This was the can't-miss, home run, bust-a-gut move for Harpo Marx. Whenever the Marx brothers were doing a show and started to bomb they'd send Harpo up to do the Gookie. Once he busted it on you--seemingly out of nowhere--you were at his mercy.
The story goes that as a child Harpo would stand outside the window of a cigar maker on Lexington avenue and watch him roll cigars. Guy's name was Gookie.
More from Harpo Speaks.
Gookie worked at a low table, facing the Avenue through the window. He was a lumpy little man with a complexion like the leaves he used for cigar wrappers, as if he’d turned that color from overexposure to tobacco. He always wore a dirty, striped shirt without a collar, and leather cuffs and elastic armbands. Whether he was at his table in the window or running errands for the cardplayers, Gookie was forever grunting and muttering to himself. He never smiled.
Gookie was funny enough to look at when he wasn’t working, but when he got up to full speed rolling cigars he was something to see. It was a marvel how fast his stubby fingers could move. And when he got going good he was completely lost in his work, so absorbed that he had no idea what a comic face he was making. His tongue lolled out in a fat roll, his cheeks puffed out, and his eyes popped out and crossed themselves.
I used to stand there and practice imitating Gookie’s look for fifteen, twenty minutes at a time, using the window glass as a mirror. He was too hypnotized by his own work to notice me. Then one day I decided I had him down perfect--tongue, cheeks, eyes, the whole bit.
I rapped on the window. When he looked up I yelled, “Gookie! Gookie!” and made the face. It must have been pretty good because he got sore as hell and began shaking his fist and cursing at me. I threw him the face again. I stuck my thumbs in my ears and waggled my fingers, and this really got him. Gookie barreled out of the store and chased me down the Avenue. It wasn’t hard to outrun such a pudgy little guy. But I’ll give Gookie credit. He never gave up on trying to catch me whenever I did the face through the window.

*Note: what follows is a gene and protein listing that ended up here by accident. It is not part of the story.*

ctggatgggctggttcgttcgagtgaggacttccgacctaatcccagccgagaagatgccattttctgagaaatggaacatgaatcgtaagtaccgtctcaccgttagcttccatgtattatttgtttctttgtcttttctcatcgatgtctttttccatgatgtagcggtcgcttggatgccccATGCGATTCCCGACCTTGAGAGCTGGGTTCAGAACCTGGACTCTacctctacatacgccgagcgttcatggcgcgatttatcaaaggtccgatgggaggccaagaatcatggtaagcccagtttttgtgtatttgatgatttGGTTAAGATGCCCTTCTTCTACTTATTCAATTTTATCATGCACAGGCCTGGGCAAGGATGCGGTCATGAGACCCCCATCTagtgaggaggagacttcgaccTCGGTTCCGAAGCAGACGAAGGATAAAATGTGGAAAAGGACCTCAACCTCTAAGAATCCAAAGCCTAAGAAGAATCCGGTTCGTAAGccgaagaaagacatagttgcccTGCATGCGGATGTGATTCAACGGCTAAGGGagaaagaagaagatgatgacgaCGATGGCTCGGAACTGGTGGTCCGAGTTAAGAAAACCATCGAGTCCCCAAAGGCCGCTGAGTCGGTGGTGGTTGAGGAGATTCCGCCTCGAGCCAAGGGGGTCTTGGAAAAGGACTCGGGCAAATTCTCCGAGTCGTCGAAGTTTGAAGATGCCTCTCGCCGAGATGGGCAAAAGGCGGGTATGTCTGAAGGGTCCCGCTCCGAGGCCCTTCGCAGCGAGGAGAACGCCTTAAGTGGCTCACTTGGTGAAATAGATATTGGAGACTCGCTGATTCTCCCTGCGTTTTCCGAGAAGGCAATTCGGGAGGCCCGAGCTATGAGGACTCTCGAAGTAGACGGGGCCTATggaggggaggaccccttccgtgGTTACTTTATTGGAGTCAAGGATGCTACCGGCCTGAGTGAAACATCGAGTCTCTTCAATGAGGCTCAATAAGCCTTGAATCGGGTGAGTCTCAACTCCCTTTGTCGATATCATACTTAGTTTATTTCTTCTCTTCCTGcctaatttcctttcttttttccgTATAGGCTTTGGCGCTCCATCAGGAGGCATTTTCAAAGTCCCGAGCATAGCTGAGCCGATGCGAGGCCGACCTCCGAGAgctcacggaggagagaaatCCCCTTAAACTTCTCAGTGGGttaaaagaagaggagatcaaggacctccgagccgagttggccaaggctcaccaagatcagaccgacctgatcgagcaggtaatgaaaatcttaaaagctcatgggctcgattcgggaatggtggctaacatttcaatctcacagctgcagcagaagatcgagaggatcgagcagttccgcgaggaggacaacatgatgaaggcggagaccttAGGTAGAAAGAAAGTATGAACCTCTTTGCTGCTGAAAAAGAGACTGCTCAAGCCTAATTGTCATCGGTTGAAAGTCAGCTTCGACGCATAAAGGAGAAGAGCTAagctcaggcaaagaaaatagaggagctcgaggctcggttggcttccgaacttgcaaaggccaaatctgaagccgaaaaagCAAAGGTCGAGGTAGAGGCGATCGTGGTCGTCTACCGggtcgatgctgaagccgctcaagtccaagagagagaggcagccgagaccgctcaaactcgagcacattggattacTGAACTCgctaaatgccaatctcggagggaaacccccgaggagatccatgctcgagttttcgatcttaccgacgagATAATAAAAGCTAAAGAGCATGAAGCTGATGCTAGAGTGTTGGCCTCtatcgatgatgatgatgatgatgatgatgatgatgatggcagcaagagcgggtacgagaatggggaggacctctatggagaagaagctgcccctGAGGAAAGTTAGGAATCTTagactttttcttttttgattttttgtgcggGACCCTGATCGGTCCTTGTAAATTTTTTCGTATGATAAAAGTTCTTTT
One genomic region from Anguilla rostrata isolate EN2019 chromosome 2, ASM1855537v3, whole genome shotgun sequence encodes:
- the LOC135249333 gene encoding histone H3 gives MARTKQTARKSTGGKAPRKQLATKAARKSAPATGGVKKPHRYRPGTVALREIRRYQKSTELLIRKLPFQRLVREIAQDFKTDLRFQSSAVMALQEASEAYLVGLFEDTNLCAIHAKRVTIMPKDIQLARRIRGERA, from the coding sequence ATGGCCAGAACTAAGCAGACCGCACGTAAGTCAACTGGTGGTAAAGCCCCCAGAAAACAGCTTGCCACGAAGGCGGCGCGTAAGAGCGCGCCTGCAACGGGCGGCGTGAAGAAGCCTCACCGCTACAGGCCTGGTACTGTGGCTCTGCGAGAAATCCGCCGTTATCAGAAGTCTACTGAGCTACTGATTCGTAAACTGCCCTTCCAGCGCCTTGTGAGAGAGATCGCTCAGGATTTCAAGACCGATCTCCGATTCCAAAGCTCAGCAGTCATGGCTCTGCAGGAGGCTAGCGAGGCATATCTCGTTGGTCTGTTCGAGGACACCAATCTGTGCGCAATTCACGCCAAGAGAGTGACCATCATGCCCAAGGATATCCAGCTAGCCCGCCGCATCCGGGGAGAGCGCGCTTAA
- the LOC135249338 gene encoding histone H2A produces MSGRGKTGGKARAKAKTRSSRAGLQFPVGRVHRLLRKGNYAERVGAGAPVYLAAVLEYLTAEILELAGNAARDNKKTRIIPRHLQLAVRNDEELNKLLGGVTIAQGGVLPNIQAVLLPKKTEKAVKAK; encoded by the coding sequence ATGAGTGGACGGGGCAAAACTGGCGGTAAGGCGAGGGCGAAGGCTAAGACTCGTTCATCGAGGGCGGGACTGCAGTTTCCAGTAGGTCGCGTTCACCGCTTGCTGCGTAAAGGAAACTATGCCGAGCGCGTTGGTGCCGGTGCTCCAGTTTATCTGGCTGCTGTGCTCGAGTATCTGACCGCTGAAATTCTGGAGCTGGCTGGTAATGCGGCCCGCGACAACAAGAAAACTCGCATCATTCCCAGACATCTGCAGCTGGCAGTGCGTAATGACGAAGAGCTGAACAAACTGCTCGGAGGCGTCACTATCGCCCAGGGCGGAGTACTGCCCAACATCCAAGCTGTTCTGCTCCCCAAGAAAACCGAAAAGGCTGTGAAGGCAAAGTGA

It got to be a regular show. Sometimes the guy behind the cigar store counter would tip off the cardplayers that I was giving Gookie the works out front. When they watched the performance from the back-room door and he heard them laughing, Gookie would get madder than ever.
For the first time, at the age of twelve, I had a reputation. Even Chico began to respect me. Chico liked to show me off when somebody new turned up in the poolroom. He would tell the stranger, “Shake hands with my brother here. He’s the smartest kid in the neighborhood.” When the guy put out his hand I’d throw him a Gookie. It always broke up the poolroom.
I didn’t know it, but I was becoming an actor. A character was being born in front of the cigar-store window, the character who was eventually to take me a long ways from the streets of the East side.
Over the years, in every comedy act or movie I ever worked in, I’ve “thrown a Gookie” at least once. It wasn’t always planned, especially in our early vaudeville days. If we felt the audience slipping away, fidgeting and scraping their feet through our jokes, Groucho or Chico would whisper in panic, “Ssssssssssst! Throw me a Gookie!” The fact that it seldom failed to get a laugh is quite a tribute to the original possessor of the face.
The little cigar roller was possibly the best straight man I ever had. He was certainly the straightest straight man. If Gookie had broken up or even smiled just once, my first act would have been a flop and the rest of my life might not have been much to write a book about.
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